If I had daughters, this is what I would be telling them.
Believe it or not, I’m not going to wade too deeply into Susan Patton’s advice. Plenty of other people – online and off – have given their point of view on this subject and you can read more about that here and here.
Let’s also try to put aside the fact that most women (or men!) don’t want to get married while at college or university because that would make them about 21 or 22. And some women don’t want to get married at all. And some women would very much like to marry women (and why can’t they dammnit). And the fact that the whole letter is pretty elitist and kind of smug.
Let us make a happy clappy prayer circle and agree to PUT ASIDE ALL OF THAT. Because the bigger picture of this letter is what’s captured my attention and should capture yours.
The fact Susan Patton (who is an Executive Coach and blogger by the way) spoke about marriage and finding a partner in the context of giving career/life advice to young women is the most interesting bit to me because she’s right.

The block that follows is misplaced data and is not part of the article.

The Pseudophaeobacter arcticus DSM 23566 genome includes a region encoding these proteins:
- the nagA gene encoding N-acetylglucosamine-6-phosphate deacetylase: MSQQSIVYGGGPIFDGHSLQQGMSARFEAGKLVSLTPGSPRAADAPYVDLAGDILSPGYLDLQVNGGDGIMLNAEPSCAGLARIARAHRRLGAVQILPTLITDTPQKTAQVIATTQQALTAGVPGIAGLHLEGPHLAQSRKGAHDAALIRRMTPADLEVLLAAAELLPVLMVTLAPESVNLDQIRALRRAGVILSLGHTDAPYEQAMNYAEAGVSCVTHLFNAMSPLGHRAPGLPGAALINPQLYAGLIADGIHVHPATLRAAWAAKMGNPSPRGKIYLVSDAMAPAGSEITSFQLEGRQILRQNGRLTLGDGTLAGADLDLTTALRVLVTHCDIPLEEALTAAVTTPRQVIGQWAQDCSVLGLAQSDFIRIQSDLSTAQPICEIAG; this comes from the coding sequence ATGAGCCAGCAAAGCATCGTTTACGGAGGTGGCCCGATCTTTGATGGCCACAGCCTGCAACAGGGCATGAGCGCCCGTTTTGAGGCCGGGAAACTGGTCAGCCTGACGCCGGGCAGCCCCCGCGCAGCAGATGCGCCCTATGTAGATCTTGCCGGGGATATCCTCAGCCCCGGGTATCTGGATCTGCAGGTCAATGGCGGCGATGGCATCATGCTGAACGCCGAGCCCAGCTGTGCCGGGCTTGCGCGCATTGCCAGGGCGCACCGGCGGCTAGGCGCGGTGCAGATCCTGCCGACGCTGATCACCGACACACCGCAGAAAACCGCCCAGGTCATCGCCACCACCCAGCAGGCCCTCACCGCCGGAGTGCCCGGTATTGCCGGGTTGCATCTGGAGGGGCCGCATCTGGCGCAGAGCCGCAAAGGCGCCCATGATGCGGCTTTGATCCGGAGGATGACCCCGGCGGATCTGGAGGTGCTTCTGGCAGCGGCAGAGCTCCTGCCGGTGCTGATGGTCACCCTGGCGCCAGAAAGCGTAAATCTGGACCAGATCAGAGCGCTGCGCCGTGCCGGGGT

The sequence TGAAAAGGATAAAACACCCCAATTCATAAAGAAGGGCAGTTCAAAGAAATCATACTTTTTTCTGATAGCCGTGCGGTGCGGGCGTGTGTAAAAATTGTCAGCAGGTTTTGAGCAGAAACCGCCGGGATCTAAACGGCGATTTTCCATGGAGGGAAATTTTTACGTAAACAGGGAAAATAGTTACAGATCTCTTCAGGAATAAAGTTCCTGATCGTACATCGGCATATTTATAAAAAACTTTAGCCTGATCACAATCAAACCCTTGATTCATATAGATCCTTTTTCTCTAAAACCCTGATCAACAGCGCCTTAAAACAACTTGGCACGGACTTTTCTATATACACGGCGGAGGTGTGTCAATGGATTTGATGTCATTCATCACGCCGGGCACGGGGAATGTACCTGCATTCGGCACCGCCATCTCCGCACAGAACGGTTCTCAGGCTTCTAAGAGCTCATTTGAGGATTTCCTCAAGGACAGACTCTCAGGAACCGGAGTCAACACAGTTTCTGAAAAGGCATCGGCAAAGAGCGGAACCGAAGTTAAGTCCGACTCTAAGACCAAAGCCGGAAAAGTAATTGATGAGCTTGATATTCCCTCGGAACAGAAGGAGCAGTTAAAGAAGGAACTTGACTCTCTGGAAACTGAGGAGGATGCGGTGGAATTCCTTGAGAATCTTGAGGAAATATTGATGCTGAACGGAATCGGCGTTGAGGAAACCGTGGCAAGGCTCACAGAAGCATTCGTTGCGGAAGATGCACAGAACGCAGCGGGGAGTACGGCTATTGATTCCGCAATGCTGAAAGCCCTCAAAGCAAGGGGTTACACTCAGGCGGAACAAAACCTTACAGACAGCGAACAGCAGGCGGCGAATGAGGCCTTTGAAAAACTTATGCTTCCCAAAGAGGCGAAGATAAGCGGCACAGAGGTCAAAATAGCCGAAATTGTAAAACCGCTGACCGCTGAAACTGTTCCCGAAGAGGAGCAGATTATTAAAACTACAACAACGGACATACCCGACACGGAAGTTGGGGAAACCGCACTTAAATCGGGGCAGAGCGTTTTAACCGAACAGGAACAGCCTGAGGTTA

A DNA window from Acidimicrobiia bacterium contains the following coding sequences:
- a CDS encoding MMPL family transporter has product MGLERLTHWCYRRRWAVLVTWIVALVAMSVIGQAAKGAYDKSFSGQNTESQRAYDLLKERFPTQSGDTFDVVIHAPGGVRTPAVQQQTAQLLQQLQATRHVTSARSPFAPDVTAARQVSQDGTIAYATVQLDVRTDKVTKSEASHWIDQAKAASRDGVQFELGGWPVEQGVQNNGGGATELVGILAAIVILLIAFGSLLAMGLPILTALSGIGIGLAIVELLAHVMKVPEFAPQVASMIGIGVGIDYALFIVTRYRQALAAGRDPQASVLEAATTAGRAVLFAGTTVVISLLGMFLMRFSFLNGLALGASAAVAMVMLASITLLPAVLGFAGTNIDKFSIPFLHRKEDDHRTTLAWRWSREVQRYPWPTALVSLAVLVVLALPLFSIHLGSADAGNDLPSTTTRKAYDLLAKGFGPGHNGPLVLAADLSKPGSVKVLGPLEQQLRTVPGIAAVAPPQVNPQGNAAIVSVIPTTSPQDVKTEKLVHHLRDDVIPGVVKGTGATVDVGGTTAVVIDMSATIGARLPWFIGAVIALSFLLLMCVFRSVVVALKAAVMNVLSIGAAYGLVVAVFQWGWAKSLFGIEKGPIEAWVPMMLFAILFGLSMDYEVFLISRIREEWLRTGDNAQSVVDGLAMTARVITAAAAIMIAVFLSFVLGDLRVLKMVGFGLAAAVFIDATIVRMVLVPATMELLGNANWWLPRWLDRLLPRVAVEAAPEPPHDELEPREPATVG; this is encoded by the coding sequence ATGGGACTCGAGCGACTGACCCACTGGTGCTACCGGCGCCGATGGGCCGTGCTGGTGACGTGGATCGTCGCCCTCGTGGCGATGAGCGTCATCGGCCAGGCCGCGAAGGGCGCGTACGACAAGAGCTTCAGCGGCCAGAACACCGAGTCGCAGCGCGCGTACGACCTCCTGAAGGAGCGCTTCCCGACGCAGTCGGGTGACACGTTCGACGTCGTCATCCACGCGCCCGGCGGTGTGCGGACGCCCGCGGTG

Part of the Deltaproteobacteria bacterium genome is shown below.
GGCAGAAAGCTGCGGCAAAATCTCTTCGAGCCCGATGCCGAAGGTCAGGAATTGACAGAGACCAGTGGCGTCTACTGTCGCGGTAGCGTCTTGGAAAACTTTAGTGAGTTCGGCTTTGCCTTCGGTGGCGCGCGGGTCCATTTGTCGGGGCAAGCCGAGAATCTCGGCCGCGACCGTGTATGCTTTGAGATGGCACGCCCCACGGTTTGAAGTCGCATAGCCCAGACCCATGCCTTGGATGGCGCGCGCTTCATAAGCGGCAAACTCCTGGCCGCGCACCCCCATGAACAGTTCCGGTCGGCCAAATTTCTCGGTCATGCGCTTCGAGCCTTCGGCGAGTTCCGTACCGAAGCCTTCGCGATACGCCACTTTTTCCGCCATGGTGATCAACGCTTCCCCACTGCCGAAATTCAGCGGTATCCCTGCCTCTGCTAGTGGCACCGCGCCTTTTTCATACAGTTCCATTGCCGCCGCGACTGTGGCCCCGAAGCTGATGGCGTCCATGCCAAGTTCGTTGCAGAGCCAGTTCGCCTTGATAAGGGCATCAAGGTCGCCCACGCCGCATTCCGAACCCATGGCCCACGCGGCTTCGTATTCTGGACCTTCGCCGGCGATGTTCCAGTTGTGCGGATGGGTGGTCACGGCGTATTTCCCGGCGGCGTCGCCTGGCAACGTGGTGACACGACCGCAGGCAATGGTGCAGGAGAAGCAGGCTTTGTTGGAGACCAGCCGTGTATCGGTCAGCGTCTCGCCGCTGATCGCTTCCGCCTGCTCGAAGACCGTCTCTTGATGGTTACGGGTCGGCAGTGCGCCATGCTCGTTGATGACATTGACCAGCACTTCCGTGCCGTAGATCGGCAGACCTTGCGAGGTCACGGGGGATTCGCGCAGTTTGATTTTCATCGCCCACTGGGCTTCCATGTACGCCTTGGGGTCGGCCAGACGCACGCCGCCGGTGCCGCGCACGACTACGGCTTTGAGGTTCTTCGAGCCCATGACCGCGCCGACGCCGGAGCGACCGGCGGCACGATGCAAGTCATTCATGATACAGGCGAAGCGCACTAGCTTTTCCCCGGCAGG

Not the part about picking your intellectual equal necessarily. But she’s right about how important it is to choose your partner carefully in order to predict your future happiness. Just not in the way Patton thinks.
I’m almost finished reading Lean In, the brilliant book on women, work and leadership by Facebook COO Sheryl Sandberg.
Not since Caitlin Moran’s books have I been so electrified by a feminist manifesto of sorts but let me just focus on this one thing Sandberg says in her chapter called Make Your Partner A Real Partner:
“I truly believe that the single most important career decision that a woman makes is whether she will have a life partner and who that partner is.”
Wait, that sounds like Patton.
No. Because unlike Susan Patton, Sheryl Sandberg does not suggest women focus on their intellect, the future earning potential or how expensive their education was. She suggests an entirely different measure for selecting a future partner.
“I don’t know of one woman in a leadership position whose life partner is not fully – and I mean fully – supportive of her career. No exceptions. And contraray to the popular notion that only unmarried women can make it to the top, the majority of the most successful female business leaders have partners.”